At thirty-two, after decades of sporting a headscarf, I abandoned the practice and exposed my bad hair days. There was a short-lived, still humongous, stir. At home, there was one overriding fear: “And what will people say?”
I had long interpreted the headscarf as a politico-cultural expression of Islamic modesty; for years though, I never risked taking it off. The spectre of community disapproval deterred me, but then, so did the thought of selling out. That I could enact the archetype of Muslim woman unshackling her chains, could endorse the cardboard tropes, bothered me. When I finally stopped caring and took the plunge, my entire conception of reality shifted.
Four years on and my experience equips me with insight. A hijabi when headlines hyped the War on Terror, I already know that all are prey to mainstream conditioning; that IQ, educational, or professional qualifications are not automatic safeguards against ignorance. In my life as it unfolds post-headscarf, the comic sea-change in strangers’ attitudes towards me, I can vouch that opting out of norms incurs social penalties. I have witnessed polarities in treatment, know a hunger for acceptance, and appreciate anyone’s pressure to conform to the crowd.
By interrogating the headscarf as immutable religious law, I am reminded that beliefs and identities are products of historical, political, and cultural forces, configured by upbringing and environmental backdrop. I observe that too many of us outsource our critical faculties in blind deference to expert authorities, subscribing to the fallacy that appointed ‘philosopher-kings’ must comprehend something we can’t, that the structural asymmetry of information serves anything other than vested interests. Hence, if Imperial College London plots a graph about it, or a man in spectacles rattles off numbers, or a stack of death certificates signed by frontline heroes just says so, we’ll dig no deeper; we’ll admire the emperor’s new threads as he stands naked in plain sight.
So now as I stride into shops, into salons; down hospital corridors; onto Dublin’s public transport, my face unmasked, not even pretending to be sorry, the waves of hostility, the missiles of verbal abuse, are (stifle yawn) old headscarf to me.
I can hush attacks with official paperwork—I’ve secured a medical exemption. What’s troubling is the visceral nature of the onslaught. Where dishonouring the dead and the vulnerable enters the equation, I see how my behaviour signifies a disregard for the common good. The shock value speaks more to the success of the global fear campaign than to an informed understanding. I don’t blame anyone for adhering to public health guidance, but when inquiry into its validity is cast in tin foil hat terms, when scrutiny of the doublespeak and the doublethink provokes outrage, when repurposing masks as an instrument of control is the step too far; then even the most credulous need to wonder. When a conscientious refusal to play along counts for little more than petulance, an attention-seeking stunt at best, and those, masked up, cruising solo in their cars, represent virtue, then the time for reflection is long overdue.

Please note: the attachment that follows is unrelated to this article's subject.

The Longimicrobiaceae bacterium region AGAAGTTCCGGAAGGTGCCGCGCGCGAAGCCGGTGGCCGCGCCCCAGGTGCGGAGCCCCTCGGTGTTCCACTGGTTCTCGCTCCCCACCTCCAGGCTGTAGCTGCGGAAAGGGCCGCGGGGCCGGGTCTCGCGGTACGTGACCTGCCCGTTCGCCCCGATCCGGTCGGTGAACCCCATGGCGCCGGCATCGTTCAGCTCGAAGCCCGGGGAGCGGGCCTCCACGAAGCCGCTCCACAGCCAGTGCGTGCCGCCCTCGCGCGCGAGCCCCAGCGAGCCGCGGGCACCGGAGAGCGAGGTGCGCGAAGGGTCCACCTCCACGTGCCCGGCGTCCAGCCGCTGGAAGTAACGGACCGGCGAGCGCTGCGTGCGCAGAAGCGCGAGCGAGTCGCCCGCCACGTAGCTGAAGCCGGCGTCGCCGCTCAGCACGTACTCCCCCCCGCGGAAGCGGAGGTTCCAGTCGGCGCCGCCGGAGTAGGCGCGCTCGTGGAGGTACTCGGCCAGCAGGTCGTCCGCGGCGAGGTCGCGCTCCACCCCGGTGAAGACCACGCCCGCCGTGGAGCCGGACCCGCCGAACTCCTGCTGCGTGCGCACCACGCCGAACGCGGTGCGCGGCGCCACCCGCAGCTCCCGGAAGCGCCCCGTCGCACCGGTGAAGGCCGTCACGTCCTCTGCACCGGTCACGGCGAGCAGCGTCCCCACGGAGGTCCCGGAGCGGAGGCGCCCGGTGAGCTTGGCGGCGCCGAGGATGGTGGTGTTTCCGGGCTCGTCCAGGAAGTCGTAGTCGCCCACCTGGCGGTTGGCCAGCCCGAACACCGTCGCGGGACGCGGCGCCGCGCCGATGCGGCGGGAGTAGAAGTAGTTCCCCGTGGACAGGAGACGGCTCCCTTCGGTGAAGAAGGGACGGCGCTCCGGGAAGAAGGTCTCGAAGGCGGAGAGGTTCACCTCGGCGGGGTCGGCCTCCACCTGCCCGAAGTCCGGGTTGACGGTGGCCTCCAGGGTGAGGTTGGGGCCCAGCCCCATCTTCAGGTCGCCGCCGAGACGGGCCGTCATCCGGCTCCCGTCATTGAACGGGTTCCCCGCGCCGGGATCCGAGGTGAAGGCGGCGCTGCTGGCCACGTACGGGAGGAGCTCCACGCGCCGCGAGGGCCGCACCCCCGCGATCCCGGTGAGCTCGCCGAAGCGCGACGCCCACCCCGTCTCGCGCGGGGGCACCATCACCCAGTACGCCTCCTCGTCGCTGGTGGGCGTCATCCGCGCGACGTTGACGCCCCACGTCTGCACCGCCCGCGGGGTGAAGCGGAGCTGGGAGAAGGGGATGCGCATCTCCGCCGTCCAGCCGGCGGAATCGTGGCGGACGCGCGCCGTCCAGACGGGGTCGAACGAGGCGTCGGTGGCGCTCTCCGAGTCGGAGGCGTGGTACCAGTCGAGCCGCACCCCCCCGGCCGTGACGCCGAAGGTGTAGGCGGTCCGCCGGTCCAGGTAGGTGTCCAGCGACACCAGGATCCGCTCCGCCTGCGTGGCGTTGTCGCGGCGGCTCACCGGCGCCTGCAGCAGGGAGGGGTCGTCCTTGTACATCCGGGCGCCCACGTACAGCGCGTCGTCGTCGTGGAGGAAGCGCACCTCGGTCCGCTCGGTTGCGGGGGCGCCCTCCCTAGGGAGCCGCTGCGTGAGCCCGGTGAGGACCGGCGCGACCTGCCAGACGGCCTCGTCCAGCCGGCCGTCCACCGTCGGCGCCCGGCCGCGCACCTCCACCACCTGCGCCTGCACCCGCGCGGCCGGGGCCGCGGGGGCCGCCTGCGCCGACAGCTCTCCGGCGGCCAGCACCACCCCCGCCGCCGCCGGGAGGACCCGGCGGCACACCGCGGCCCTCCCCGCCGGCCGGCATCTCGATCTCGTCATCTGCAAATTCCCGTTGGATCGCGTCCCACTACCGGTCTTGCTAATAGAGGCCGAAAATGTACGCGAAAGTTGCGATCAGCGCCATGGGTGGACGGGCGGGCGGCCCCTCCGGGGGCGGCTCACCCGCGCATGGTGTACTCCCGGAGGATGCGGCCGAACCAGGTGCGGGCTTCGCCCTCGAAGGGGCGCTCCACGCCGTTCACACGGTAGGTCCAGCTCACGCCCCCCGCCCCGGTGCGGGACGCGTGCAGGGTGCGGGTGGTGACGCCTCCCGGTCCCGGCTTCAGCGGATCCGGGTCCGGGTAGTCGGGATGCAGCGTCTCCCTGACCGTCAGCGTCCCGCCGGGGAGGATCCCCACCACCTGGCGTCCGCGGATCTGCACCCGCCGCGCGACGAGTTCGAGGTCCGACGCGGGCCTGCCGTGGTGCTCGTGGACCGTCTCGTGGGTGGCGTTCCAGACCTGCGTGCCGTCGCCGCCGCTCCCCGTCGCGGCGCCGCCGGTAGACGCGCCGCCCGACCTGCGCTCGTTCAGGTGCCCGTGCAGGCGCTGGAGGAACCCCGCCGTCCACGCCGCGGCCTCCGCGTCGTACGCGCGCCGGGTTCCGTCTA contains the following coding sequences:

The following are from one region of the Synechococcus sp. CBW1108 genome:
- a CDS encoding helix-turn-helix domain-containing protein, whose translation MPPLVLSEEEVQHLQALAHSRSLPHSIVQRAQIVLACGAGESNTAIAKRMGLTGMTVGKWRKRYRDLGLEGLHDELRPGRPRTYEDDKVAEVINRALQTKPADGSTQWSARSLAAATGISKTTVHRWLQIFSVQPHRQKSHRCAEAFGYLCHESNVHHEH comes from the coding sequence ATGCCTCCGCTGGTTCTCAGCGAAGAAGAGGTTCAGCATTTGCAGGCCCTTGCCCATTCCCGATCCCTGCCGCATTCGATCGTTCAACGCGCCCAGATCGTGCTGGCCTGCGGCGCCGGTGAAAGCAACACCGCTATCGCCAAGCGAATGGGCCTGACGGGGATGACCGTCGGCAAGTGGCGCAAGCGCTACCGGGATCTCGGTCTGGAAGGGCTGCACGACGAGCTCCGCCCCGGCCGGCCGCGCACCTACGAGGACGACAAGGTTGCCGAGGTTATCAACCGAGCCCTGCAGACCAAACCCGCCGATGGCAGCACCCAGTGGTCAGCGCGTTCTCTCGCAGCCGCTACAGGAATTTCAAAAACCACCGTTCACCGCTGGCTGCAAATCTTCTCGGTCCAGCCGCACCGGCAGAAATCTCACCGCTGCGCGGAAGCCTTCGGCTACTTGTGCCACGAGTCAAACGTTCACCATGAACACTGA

The transition from denial to acceptance is a scary leap: shaking off the programming, rearranging beliefs, remodelling the systems on which we have staked our lives, our livelihoods, our selves, is a terrifying task. Or is it because the conspiracy realm is traditionally populated by weirdos that it’s easy to dismiss the evidence? That Bill Gates is up to nothing other than philanthropy is the comfort of faith. Klaus Schwab will spell out The Great Reset in a how-to guide, but the idea of a technocratic agenda still sounds like hogwash. PCR is not fit for purpose, but we accept the reported case numbers. An mRNA vaccine, rushed, and proudly ‘experimental’ may be a gamble, but we’ll roll up our sleeves, we’ll take a jab —make that two—for the team. Big Pharma, absolved of liability, is fattening that bottom line, but call it old -fashioned opportunism if you must, not an orchestrated end.
The Orwellian echoes lend an aura of irony to the occasion, more than mobilise action it seems; and so, is the question that nobody sees it, or really that they’d just rather not? A recent encounter gives me heart: Lolloping down a supermarket aisle, shoppers lunging out of my path, I near collided into a fellow unmasked objector. We shared a moment, grinning at one another; armed with the knowledge, that acquiescence, is always a choice.
|Editor’s Note: A report of the European Centre for Disease Control and Prevention: Using face masks in the community: first update – Effectiveness in reducing transmission of COVID-19 published in February 2021 concluded:
The evidence regarding the effectiveness of medical face masks for the prevention of COVID-19 in the community is compatible with a small to moderate protective effect, but there are still significant uncertainties about the size of this effect. Evidence for the effectiveness of non-medical face masks, face shields/visors and respirators in the community is scarce and of very low certainty.
Additional high-quality studies are needed to assess the relevance of the use of medical face masks in the COVID-19 pandemic.
Featured Image: Anna Shvets Photography